The past can be very important for those living in the present. My research experiences as an archaeologist have made this very apparent to me. Echoes from the distant past can reverberate and affect the lives of contemporary communities, and interpretations of the past can have important ramifications.
The idea of the middle class is also invoked, positively, to describe the emerging Indian, who, through education and hard work, is trying to move upwards, with his/her own resources, and in turn, is transforming the country into a modern and developed nation.
In recent years, numerous phenomena in Chinese society have worried the informed elites and have angered the common citizens. On the one hand, government power has been expanding, the monopolies of state-owned enterprises, especially central enterprises, have grown, and consumption of public funds and official corruption have become rampant.
Strangely enough, in this contest between sovereignty and piracy, law played a minor role. European sovereigns periodically made ritual invocations of the natural law that held pirates as enemies of all mankind, but in reality, the seas remained an unbounded realm. Thus, in the context of India’s western seaboard, piracy happened more in the littoral than on the high seas.
In September 2013, during a visit to Central and Southeast Asia, Chinese President Xi Jinping first proposed the initiative of jointly building the Silk Road Economic Belt and the 21st-Century Maritime Silk Road. Consequently, the Collaborative Innovation Centre of Silk Road Economic Belt Studies has been established in Xi’an, China, which was the eastern starting point of the ancient road.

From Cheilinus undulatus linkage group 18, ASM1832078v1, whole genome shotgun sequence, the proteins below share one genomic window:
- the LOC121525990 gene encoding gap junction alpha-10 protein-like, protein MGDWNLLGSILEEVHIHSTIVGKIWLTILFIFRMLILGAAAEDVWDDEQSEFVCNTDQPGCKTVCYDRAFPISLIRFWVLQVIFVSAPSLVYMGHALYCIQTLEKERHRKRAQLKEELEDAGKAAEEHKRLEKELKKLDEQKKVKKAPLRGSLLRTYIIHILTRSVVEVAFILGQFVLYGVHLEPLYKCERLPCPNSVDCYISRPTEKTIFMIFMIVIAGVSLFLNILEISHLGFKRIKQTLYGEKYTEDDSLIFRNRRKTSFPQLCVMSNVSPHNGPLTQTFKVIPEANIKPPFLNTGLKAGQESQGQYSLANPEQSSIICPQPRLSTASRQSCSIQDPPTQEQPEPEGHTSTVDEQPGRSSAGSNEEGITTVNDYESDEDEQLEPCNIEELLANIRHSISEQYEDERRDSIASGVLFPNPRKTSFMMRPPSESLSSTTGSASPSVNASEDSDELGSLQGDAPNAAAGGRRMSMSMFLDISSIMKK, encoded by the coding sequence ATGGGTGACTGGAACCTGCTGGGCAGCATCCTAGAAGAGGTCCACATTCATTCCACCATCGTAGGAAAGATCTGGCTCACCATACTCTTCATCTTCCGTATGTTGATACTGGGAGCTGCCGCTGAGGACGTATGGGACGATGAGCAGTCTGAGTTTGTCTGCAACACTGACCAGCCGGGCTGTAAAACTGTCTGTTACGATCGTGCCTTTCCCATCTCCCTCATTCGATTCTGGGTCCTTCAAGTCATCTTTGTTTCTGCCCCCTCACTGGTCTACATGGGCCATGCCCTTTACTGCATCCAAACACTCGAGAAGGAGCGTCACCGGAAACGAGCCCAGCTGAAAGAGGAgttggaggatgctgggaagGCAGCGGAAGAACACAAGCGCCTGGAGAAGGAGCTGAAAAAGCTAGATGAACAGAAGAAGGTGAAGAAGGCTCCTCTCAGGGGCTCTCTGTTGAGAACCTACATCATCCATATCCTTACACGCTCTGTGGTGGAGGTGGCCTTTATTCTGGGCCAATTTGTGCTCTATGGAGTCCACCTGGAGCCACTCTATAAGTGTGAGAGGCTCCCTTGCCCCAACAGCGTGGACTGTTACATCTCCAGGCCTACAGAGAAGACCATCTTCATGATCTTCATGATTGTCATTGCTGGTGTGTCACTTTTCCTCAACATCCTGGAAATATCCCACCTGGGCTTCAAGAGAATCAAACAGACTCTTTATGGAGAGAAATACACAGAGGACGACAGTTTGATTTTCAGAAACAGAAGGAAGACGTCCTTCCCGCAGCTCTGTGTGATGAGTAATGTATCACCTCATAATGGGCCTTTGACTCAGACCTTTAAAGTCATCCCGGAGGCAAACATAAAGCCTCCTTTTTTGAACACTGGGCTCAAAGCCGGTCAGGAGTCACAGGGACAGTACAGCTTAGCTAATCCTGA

For many others, globalization has dangerous repercussions in terms of entry of foreign direct investment, and foreign corporations into national markets, thus eroding and eradicating indigenous business—for example, think of the street protest among small traders of Delhi against the entry of retail giant WalMart in India. My frustration with globalization is that the narratives I discovered were too fragmented.
European countries are now experiencing an unprecedented influx of refugees from Syria, Iraq, and Libya. Europeans are trying to find out the causes of population displacement and measures to deal with the crises. Much can be learnt from the South Asian experience in dealing with the refugees. Over the last six decades cross-border displacement in this region has involved a dazzling array of different groups.
Virtually everybody has heard of the filmmaker, writer, graphic artist, and composer Satyajit Ray (1921-1992) but except for Bengalis, few know much about the exploits of his formidable ancestors and their kinsfolk. And yet, over years of versatile creative engagements, Upendrakishore Ray (1863-1915), his father-in-law Dwarakanath Ganguli (1844-1898), his brother-in-law Hemendramohan Bose (1864-1916), his son Sukumar (1887-1923), and daughter-in-law Suprabha (the parents of Satyajit) charted new paths in literature, art, religious reform, nationalism, business, advertising, and printing technology.